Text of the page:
If someone had asked me what I thought my most popular post of all time would be, I would not have guessed it would be Chinese fry batters. It consistently is in my top three posts every day. The people have spoken! And they want to make their own Chinese food.
This suits me just fine… I like Chinese. 🙂 The beauty of the Chinese take-out system is, you have a pile of fried chicken pieces and you can make a zillion and one sauces if your heart desires. So, if you’re a fan of Lemon Chicken, and you’ve got some picky pants who like General Tso (pronounced General Chow) or Sweet and Sour, then no big deal! Just have another sauce.
Speaking of being a fan of lemon chicken, I’m decidedly not–at least, not of most of the restaurant versions, which I find abominably sweet and shallow. So I jazzed this one up a little; it ended up a bit of a delicious Chinese chicken smorgasbord. You can use regular lemons, but Meyer lemons give it a hint of orange chicken, the ginger pairs excellently with the lemon and orange flavour, and just a few tiny flakes of cayenne give it a warm undertone. It’s not spicy. Not at all. So if you’re wondering at all these tiny pinches, dashes, and drops, I will only say it is AMAZING how much just the merest hint of something can add tremendous depth. Go cautious, but I definitely encourage you to taste as you’re making it, and play around a little.
Now for a little funny and a bit of FYI… I showed a friend an advance photo of the food. She was appalled at how thick and shiny the sauce was. Her aversion to shiny clearly marked her as “raised on roux,” a paste made of flour and butter used for thickening soups and gravies. Cornstarch was always my mother’s thickening of choice in all situations, and I inherited that from her. I didn’t learn to make roux until I was in my late 20s, but I still seldom use it because of my son’s dairy allergy.
Flour and butter makes for a rich, opaque sauce, and it has to be well-cooked or risk a sharp floury taste, which breaks down into a more roasted flavour. There are some applications where these characteristics are desirable–cream-based soups, for instance.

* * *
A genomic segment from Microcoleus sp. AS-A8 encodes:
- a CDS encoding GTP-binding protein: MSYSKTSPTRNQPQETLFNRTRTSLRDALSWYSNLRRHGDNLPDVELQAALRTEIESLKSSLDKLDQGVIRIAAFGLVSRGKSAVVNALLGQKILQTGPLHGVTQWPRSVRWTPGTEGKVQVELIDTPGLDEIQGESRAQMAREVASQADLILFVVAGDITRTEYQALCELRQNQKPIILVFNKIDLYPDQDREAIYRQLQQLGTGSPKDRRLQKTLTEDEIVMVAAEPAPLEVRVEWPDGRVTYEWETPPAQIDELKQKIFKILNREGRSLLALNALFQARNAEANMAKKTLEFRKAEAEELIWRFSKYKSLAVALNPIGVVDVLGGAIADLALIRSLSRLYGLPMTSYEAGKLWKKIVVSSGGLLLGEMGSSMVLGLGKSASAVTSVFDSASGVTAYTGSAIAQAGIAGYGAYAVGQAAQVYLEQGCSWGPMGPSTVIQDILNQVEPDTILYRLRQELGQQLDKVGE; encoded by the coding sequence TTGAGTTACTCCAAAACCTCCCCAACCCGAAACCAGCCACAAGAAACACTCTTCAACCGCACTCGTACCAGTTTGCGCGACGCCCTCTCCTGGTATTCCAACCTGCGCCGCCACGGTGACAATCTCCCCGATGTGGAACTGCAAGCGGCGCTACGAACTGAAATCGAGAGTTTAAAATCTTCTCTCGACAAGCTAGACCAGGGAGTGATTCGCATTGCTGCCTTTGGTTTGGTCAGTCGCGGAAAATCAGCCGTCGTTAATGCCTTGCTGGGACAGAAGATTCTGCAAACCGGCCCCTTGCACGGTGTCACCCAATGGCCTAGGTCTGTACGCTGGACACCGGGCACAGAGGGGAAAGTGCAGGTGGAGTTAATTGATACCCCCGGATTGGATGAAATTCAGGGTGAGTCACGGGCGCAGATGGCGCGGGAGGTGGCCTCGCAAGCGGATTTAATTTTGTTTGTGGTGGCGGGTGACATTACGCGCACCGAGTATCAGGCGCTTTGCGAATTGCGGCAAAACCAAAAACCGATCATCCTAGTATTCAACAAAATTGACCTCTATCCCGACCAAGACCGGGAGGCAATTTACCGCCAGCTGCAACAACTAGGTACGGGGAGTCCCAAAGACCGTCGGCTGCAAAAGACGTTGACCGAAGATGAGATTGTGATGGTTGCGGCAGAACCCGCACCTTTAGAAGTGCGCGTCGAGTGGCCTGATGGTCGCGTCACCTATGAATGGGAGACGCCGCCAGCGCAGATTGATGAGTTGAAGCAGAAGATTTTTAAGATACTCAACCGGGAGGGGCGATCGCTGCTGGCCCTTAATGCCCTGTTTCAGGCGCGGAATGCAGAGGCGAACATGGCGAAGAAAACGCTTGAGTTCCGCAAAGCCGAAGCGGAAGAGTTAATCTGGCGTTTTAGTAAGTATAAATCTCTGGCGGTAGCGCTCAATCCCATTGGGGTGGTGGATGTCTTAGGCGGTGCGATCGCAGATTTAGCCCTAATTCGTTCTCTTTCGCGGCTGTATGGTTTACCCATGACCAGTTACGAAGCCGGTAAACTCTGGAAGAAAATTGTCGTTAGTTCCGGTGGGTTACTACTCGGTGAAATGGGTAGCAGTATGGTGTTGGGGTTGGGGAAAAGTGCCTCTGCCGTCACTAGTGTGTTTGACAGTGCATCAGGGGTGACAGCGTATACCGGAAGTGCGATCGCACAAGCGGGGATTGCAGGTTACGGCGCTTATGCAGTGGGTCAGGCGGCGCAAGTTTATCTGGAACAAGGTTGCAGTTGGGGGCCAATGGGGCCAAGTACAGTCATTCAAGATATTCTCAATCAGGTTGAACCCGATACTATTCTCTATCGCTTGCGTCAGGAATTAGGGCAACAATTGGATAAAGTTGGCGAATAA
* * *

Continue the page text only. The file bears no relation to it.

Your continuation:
But for a beautiful, glossy, translucent sauce that thickens virtually instantly? You just can’t beat cornstarch; Chinese takeout food uses it almost exclusively for sauce thickening.
Chinese Lemon Chicken (Sauce)
|Prep time||10 minutes|
|Cook time||5 minutes|
|Total time||15 minutes|
|Meal type||Condiment, Main Dish|
- 2 cups chicken broth
- 1/2 cup Meyer Lemon juice (2-2.5 or see note)
- 1 heaped tablespoon lemon zest
- 1 teaspoon soy sauce
- 1 piece ginger, sliced in strips (1 inch)
- 1 dash pepper
- 1/2 cup granulated sugar (plus up to 1/4 cup more to sweeten to taste, optionally)
- 3-5 drops sesame oil
- 1 pinch cayenne flakes (1-fingered pinch, not 3)
- 1/4 cup cornstarch
- 1/4 cup water
For appropriate Chinese fry batters, check out my post on fry batters here. I used the cornstarch batter in photography.
Meyer may be substituted out of season with 1/3 cup lemon juice topped off to 1/2 cup with mandarin orange juice. Regular lemon juice may also be used, with additional white sugar to sweeten to taste. Meyer lemons are thin skinned, so make sure that you zest them before juicing--it'll be nearly impossible to after.
For a more classic take-out taste, you may wish to omit the ginger and pepper/cayenne, and add the additional sugar.
|Step 1.||Prepare chicken and set aside to keep warm. (See notes for fry batters)|
|Step 2.||In a saucepan, combine chicken broth, 1/2 cup sugar, soy sauce, and ginger. Bring to a boil and reduce heat slightly.|
|Step 3.||Add lemon juice, zest, pepper, and sesame oil. Don't be afraid to taste. Add additional sugar by the tablespoon until the desired sweetness level is achieved. Bring the saucepan up to a simmer.|
|Step 4.||In a cup, combine the cornstarch and water. Whisk the cornstarch into the simmering broth, continuing to whisk until thick and glossy, and the chalky texture of cornstarch dissipates (30 seconds to one minute).|
|Step 5.||Serve over the chicken, or combine the chicken in the sauce to reheat it, and serve.|